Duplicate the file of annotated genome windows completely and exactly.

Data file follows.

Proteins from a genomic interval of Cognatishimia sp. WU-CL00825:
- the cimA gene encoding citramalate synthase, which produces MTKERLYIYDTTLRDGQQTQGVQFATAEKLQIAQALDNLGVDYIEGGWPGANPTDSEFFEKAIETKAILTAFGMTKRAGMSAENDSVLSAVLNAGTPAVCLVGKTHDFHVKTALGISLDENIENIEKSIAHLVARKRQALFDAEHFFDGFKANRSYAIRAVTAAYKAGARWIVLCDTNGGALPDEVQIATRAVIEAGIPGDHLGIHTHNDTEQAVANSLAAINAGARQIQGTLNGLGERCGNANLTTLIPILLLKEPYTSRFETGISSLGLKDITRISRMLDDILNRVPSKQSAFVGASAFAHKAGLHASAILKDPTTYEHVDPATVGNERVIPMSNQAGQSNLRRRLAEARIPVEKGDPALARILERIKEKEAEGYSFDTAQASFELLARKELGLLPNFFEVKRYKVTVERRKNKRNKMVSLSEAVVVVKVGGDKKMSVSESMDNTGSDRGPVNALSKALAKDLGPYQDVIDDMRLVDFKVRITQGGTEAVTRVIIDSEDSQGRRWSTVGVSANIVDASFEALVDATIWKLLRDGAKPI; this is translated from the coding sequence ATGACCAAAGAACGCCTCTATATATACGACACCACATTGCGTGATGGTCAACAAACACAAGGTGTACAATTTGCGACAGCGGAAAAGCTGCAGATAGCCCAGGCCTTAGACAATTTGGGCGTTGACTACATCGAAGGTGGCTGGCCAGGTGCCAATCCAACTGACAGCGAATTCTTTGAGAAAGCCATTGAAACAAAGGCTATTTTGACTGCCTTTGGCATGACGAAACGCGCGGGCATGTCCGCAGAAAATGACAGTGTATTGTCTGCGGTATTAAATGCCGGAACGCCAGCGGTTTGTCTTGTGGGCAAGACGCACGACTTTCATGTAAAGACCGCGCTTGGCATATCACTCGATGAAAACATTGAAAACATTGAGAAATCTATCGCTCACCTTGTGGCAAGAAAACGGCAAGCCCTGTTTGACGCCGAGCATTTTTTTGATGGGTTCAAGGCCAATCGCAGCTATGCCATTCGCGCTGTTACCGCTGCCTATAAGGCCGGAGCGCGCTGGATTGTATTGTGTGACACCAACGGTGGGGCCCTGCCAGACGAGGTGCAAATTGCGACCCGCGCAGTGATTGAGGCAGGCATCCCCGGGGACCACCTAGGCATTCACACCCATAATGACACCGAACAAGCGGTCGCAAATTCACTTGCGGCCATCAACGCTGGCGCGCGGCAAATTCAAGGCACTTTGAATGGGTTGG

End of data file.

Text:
Proteins from a genomic interval of Cognatishimia sp. WU-CL00825:
- the cimA gene encoding citramalate synthase, which produces MTKERLYIYDTTLRDGQQTQGVQFATAEKLQIAQALDNLGVDYIEGGWPGANPTDSEFFEKAIETKAILTAFGMTKRAGMSAENDSVLSAVLNAGTPAVCLVGKTHDFHVKTALGISLDENIENIEKSIAHLVARKRQALFDAEHFFDGFKANRSYAIRAVTAAYKAGARWIVLCDTNGGALPDEVQIATRAVIEAGIPGDHLGIHTHNDTEQAVANSLAAINAGARQIQGTLNGLGERCGNANLTTLIPILLLKEPYTSRFETGISSLGLKDITRISRMLDDILNRVPSKQSAFVGASAFAHKAGLHASAILKDPTTYEHVDPATVGNERVIPMSNQAGQSNLRRRLAEARIPVEKGDPALARILERIKEKEAEGYSFDTAQASFELLARKELGLLPNFFEVKRYKVTVERRKNKRNKMVSLSEAVVVVKVGGDKKMSVSESMDNTGSDRGPVNALSKALAKDLGPYQDVIDDMRLVDFKVRITQGGTEAVTRVIIDSEDSQGRRWSTVGVSANIVDASFEALVDATIWKLLRDGAKPI; this is translated from the coding sequence ATGACCAAAGAACGCCTCTATATATACGACACCACATTGCGTGATGGTCAACAAACACAAGGTGTACAATTTGCGACAGCGGAAAAGCTGCAGATAGCCCAGGCCTTAGACAATTTGGGCGTTGACTACATCGAAGGTGGCTGGCCAGGTGCCAATCCAACTGACAGCGAATTCTTTGAGAAAGCCATTGAAACAAAGGCTATTTTGACTGCCTTTGGCATGACGAAACGCGCGGGCATGTCCGCAGAAAATGACAGTGTATTGTCTGCGGTATTAAATGCCGGAACGCCAGCGGTTTGTCTTGTGGGCAAGACGCACGACTTTCATGTAAAGACCGCGCTTGGCATATCACTCGATGAAAACATTGAAAACATTGAGAAATCTATCGCTCACCTTGTGGCAAGAAAACGGCAAGCCCTGTTTGACGCCGAGCATTTTTTTGATGGGTTCAAGGCCAATCGCAGCTATGCCATTCGCGCTGTTACCGCTGCCTATAAGGCCGGAGCGCGCTGGATTGTATTGTGTGACACCAACGGTGGGGCCCTGCCAGACGAGGTGCAAATTGCGACCCGCGCAGTGATTGAGGCAGGCATCCCCGGGGACCACCTAGGCATTCACACCCATAATGACACCGAACAAGCGGTCGCAAATTCACTTGCGGCCATCAACGCTGGCGCGCGGCAAATTCAAGGCACTTTGAATGGGTTGG